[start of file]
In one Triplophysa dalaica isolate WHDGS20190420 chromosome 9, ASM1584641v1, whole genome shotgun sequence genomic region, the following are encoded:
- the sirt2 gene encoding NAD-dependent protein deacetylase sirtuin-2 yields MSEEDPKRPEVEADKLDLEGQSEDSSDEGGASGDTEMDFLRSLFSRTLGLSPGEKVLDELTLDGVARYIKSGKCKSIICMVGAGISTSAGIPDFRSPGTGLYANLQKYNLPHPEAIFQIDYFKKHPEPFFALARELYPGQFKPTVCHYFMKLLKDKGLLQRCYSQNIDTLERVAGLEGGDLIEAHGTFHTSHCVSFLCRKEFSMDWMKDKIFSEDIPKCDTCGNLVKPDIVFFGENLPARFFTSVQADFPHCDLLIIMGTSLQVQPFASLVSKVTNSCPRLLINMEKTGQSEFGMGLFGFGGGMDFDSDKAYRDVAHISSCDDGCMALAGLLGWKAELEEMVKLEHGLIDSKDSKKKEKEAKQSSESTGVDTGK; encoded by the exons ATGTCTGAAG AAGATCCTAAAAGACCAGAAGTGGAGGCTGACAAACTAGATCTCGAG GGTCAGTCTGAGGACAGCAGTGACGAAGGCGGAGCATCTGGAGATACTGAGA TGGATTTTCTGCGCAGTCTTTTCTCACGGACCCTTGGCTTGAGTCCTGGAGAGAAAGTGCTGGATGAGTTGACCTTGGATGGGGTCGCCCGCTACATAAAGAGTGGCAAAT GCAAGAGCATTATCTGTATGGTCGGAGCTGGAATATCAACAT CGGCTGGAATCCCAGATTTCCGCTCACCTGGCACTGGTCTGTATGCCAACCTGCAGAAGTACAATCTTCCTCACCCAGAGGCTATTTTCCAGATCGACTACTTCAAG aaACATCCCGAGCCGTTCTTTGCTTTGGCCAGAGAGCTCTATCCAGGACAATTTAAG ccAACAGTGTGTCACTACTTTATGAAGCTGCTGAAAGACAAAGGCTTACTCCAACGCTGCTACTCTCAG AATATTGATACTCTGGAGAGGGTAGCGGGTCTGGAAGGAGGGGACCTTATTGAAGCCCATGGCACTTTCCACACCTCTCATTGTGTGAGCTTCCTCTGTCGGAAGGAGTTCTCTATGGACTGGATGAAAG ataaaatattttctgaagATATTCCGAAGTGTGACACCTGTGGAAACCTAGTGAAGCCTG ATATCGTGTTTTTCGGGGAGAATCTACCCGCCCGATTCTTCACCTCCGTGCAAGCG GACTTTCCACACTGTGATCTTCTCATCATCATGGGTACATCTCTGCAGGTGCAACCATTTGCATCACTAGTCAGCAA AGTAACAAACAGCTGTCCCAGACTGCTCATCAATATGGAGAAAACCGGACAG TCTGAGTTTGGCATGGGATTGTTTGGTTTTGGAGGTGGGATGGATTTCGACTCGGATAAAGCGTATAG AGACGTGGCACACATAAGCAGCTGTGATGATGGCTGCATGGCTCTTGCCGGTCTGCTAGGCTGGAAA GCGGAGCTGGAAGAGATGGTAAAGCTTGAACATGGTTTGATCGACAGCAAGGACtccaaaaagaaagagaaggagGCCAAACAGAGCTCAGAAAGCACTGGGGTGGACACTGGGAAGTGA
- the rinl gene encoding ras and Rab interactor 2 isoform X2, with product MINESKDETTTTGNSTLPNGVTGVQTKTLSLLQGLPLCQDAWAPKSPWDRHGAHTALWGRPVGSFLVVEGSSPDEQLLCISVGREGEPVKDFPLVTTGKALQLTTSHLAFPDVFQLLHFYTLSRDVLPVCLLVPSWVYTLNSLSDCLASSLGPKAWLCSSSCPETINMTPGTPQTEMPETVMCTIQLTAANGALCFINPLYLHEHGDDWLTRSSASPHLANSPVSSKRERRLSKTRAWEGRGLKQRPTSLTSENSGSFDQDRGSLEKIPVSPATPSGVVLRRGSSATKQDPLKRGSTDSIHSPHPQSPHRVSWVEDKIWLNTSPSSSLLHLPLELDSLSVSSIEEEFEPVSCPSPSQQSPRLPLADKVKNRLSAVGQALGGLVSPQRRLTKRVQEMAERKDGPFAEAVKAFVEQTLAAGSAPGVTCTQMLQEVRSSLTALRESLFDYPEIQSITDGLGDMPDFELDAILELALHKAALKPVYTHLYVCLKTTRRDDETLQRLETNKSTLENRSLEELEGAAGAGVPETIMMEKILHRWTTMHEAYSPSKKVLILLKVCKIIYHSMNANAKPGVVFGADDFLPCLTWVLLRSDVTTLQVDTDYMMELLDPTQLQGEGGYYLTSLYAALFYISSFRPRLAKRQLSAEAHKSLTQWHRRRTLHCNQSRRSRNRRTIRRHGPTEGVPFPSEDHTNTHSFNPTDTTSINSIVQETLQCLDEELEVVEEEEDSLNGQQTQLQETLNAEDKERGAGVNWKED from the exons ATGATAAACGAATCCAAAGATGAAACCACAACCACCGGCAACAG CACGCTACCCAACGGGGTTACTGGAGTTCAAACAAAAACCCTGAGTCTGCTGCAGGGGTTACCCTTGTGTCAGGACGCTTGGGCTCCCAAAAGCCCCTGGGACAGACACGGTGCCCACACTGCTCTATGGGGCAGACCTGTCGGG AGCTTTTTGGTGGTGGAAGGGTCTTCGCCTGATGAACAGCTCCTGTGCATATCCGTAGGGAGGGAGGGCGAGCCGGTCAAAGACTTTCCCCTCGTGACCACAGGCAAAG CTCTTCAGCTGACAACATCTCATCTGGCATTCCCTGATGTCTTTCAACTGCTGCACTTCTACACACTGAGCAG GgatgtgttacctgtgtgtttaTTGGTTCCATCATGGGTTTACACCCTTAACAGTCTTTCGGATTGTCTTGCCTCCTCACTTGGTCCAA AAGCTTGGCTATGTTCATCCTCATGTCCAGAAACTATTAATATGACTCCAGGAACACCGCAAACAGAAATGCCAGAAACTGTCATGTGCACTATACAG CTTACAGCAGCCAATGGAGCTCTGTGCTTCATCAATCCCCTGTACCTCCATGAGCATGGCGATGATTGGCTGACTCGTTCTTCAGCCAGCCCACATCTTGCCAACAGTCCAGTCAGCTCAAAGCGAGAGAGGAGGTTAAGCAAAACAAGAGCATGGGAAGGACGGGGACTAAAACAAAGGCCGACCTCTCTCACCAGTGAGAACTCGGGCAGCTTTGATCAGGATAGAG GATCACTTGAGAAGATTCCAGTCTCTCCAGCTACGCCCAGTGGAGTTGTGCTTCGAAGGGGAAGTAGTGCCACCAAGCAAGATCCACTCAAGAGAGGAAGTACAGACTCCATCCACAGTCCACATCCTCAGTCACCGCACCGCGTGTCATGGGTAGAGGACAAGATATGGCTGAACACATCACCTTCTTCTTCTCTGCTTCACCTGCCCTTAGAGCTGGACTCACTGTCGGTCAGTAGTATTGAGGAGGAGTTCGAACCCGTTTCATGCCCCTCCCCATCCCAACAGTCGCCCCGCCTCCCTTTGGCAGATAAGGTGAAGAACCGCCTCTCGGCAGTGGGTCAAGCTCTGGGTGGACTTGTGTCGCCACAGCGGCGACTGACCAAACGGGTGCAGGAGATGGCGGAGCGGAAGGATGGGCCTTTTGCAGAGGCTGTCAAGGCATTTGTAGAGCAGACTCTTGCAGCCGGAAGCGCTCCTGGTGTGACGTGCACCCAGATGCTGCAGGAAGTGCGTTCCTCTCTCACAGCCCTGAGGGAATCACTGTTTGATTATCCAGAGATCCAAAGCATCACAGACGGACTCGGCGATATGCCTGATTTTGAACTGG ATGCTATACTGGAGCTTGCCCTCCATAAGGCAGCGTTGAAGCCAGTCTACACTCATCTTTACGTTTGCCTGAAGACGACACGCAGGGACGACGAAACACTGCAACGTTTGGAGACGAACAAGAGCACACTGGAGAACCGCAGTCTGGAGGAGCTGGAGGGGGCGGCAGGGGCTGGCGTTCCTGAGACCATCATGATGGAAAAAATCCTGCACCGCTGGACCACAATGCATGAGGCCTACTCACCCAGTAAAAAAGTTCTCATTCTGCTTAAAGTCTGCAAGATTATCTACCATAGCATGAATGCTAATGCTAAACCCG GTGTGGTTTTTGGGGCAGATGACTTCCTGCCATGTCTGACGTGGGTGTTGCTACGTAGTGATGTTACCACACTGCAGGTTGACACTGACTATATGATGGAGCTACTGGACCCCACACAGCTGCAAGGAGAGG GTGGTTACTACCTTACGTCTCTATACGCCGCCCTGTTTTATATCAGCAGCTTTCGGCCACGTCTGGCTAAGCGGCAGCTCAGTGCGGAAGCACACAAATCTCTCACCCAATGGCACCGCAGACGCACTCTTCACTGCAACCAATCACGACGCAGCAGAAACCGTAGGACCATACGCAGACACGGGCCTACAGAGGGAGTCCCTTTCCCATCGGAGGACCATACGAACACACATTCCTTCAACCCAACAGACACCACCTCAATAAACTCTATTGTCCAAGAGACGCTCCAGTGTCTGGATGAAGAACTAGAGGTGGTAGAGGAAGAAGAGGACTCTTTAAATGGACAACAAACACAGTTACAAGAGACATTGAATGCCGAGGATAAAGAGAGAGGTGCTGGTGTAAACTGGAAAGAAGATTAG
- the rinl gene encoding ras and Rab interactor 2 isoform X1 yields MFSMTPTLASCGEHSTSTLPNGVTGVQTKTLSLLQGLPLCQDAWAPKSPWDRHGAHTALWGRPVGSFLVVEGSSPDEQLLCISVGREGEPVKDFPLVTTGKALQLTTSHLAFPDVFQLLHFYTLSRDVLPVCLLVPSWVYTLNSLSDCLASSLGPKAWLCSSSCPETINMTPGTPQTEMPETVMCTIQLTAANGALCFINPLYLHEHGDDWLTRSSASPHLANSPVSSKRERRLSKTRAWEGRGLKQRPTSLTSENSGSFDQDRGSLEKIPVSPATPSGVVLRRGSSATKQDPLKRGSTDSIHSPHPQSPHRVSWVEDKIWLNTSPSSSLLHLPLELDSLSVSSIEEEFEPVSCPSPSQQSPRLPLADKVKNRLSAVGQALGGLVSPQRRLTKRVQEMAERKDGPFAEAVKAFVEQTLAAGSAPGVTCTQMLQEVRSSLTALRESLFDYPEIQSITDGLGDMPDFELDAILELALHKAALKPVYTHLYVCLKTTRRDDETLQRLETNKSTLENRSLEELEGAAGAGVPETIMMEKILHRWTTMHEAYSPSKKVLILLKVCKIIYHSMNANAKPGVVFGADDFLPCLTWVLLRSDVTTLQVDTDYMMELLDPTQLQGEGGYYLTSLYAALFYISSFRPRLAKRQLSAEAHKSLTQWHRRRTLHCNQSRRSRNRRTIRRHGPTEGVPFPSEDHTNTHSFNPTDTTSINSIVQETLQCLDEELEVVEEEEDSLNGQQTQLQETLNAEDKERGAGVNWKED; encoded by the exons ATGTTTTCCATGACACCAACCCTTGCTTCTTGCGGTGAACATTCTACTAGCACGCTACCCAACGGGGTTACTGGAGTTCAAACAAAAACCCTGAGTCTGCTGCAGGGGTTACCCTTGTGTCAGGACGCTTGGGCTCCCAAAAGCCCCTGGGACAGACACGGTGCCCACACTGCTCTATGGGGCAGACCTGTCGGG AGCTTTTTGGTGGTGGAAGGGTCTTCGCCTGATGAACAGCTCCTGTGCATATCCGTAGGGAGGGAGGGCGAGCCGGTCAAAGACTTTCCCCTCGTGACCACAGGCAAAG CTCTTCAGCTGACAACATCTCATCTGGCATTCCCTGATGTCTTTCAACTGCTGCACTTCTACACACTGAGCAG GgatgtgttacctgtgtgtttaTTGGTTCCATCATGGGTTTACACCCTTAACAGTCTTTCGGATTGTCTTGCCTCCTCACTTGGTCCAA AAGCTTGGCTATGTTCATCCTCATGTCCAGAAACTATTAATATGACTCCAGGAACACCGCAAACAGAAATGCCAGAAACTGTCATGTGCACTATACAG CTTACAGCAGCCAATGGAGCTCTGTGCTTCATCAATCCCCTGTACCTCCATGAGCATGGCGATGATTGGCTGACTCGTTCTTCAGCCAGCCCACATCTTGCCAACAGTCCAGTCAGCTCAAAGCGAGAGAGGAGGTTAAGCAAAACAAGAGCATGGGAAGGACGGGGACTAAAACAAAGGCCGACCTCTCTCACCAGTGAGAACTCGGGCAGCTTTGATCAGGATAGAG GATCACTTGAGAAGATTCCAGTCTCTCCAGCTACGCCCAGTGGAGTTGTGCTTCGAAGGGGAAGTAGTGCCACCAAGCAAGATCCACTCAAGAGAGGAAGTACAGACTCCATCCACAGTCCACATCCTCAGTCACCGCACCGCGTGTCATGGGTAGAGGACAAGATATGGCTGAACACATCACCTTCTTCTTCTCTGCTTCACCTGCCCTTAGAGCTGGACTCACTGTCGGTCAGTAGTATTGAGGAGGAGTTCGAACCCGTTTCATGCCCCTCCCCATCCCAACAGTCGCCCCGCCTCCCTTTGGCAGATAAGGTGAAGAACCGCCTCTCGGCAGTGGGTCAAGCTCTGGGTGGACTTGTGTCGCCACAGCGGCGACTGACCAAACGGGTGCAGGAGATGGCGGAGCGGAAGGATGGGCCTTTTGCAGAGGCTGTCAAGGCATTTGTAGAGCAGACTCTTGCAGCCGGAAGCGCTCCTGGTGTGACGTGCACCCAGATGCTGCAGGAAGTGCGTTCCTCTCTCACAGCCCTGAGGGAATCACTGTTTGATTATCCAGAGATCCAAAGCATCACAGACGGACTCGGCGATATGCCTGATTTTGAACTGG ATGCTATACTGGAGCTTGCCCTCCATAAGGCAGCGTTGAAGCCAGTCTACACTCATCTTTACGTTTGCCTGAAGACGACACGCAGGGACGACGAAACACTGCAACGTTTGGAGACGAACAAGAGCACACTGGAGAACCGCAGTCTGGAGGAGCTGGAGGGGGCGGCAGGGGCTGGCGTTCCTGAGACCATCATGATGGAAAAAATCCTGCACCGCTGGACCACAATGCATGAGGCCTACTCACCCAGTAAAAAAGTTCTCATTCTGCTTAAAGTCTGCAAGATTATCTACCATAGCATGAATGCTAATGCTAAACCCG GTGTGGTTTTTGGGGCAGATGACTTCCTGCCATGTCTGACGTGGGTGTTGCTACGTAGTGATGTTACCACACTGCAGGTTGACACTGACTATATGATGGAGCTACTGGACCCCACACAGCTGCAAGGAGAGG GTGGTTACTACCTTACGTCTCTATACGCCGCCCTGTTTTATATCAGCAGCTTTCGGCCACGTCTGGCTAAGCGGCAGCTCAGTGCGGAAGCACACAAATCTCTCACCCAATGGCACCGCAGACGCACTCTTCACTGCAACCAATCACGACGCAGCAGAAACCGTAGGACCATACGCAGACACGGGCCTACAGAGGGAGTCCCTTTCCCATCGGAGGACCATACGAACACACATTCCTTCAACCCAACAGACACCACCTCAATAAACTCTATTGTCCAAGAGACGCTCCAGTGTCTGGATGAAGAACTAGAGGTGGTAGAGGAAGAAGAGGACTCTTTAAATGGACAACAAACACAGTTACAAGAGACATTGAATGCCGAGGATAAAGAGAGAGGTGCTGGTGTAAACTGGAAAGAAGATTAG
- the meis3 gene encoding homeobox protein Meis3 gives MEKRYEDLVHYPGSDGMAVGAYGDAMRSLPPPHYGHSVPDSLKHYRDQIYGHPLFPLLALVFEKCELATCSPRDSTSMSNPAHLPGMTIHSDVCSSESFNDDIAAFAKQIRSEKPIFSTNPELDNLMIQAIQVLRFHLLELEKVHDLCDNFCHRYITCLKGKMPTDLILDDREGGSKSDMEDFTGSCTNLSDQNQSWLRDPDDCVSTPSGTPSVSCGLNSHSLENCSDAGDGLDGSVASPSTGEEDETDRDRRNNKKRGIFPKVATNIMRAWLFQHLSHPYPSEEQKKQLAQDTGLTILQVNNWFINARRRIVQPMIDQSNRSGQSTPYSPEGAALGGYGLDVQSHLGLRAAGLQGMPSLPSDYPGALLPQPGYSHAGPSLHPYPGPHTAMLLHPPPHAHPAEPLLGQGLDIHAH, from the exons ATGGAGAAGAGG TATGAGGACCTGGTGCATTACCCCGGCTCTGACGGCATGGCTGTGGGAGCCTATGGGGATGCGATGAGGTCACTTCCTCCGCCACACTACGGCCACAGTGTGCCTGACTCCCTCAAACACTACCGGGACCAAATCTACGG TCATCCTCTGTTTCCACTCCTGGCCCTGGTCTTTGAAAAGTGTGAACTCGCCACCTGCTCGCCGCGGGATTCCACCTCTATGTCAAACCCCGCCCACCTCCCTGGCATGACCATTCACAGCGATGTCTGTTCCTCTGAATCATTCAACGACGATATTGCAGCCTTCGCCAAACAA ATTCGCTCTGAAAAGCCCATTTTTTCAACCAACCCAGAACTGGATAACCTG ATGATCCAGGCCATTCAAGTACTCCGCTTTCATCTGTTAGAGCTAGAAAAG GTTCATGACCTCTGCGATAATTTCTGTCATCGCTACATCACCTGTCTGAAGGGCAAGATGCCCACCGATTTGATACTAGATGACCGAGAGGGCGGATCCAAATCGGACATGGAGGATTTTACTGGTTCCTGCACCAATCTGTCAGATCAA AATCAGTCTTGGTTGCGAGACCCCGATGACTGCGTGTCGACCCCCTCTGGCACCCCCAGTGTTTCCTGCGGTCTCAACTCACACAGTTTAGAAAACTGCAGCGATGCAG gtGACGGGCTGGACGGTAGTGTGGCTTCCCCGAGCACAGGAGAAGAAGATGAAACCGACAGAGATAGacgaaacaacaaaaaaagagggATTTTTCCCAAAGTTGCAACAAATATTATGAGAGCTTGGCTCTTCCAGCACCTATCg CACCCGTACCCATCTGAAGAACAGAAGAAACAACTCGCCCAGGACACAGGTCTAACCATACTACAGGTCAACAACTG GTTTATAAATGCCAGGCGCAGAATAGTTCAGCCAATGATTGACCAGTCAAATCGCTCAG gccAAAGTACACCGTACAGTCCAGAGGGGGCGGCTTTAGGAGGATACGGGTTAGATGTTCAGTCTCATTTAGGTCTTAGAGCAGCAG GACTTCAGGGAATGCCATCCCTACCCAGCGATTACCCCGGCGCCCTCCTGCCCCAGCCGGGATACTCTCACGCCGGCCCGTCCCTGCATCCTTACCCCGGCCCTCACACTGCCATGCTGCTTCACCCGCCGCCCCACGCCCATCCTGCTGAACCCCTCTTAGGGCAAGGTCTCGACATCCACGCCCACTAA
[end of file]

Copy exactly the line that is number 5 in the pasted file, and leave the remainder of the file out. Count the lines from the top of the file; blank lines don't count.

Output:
- the meis3 gene encoding homeobox protein Meis3 gives MEKRYEDLVHYPGSDGMAVGAYGDAMRSLPPPHYGHSVPDSLKHYRDQIYGHPLFPLLALVFEKCELATCSPRDSTSMSNPAHLPGMTIHSDVCSSESFNDDIAAFAKQIRSEKPIFSTNPELDNLMIQAIQVLRFHLLELEKVHDLCDNFCHRYITCLKGKMPTDLILDDREGGSKSDMEDFTGSCTNLSDQNQSWLRDPDDCVSTPSGTPSVSCGLNSHSLENCSDAGDGLDGSVASPSTGEEDETDRDRRNNKKRGIFPKVATNIMRAWLFQHLSHPYPSEEQKKQLAQDTGLTILQVNNWFINARRRIVQPMIDQSNRSGQSTPYSPEGAALGGYGLDVQSHLGLRAAGLQGMPSLPSDYPGALLPQPGYSHAGPSLHPYPGPHTAMLLHPPPHAHPAEPLLGQGLDIHAH, from the exons ATGGAGAAGAGG TATGAGGACCTGGTGCATTACCCCGGCTCTGACGGCATGGCTGTGGGAGCCTATGGGGATGCGATGAGGTCACTTCCTCCGCCACACTACGGCCACAGTGTGCCTGACTCCCTCAAACACTACCGGGACCAAATCTACGG TCATCCTCTGTTTCCACTCCTGGCCCTGGTCTTTGAAAAGTGTGAACTCGCCACCTGCTCGCCGCGGGATTCCACCTCTATGTCAAACCCCGCCCACCTCCCTGGCATGACCATTCACAGCGATGTCTGTTCCTCTGAATCATTCAACGACGATATTGCAGCCTTCGCCAAACAA ATTCGCTCTGAAAAGCCCATTTTTTCAACCAACCCAGAACTGGATAACCTG ATGATCCAGGCCATTCAAGTACTCCGCTTTCATCTGTTAGAGCTAGAAAAG GTTCATGACCTCTGCGATAATTTCTGTCATCGCTACATCACCTGTCTGAAGGGCAAGATGCCCACCGATTTGATACTAGATGACCGAGAGGGCGGATCCAAATCGGACATGGAGGATTTTACTGGTTCCTGCACCAATCTGTCAGATCAA AATCAGTCTTGGTTGCGAGACCCCGATGACTGCGTGTCGACCCCCTCTGGCACCCCCAGTGTTTCCTGCGGTCTCAACTCACACAGTTTAGAAAACTGCAGCGATGCAG gtGACGGGCTGGACGGTAGTGTGGCTTCCCCGAGCACAGGAGAAGAAGATGAAACCGACAGAGATAGacgaaacaacaaaaaaagagggATTTTTCCCAAAGTTGCAACAAATATTATGAGAGCTTGGCTCTTCCAGCACCTATCg CACCCGTACCCATCTGAAGAACAGAAGAAACAACTCGCCCAGGACACAGGTCTAACCATACTACAGGTCAACAACTG GTTTATAAATGCCAGGCGCAGAATAGTTCAGCCAATGATTGACCAGTCAAATCGCTCAG gccAAAGTACACCGTACAGTCCAGAGGGGGCGGCTTTAGGAGGATACGGGTTAGATGTTCAGTCTCATTTAGGTCTTAGAGCAGCAG GACTTCAGGGAATGCCATCCCTACCCAGCGATTACCCCGGCGCCCTCCTGCCCCAGCCGGGATACTCTCACGCCGGCCCGTCCCTGCATCCTTACCCCGGCCCTCACACTGCCATGCTGCTTCACCCGCCGCCCCACGCCCATCCTGCTGAACCCCTCTTAGGGCAAGGTCTCGACATCCACGCCCACTAA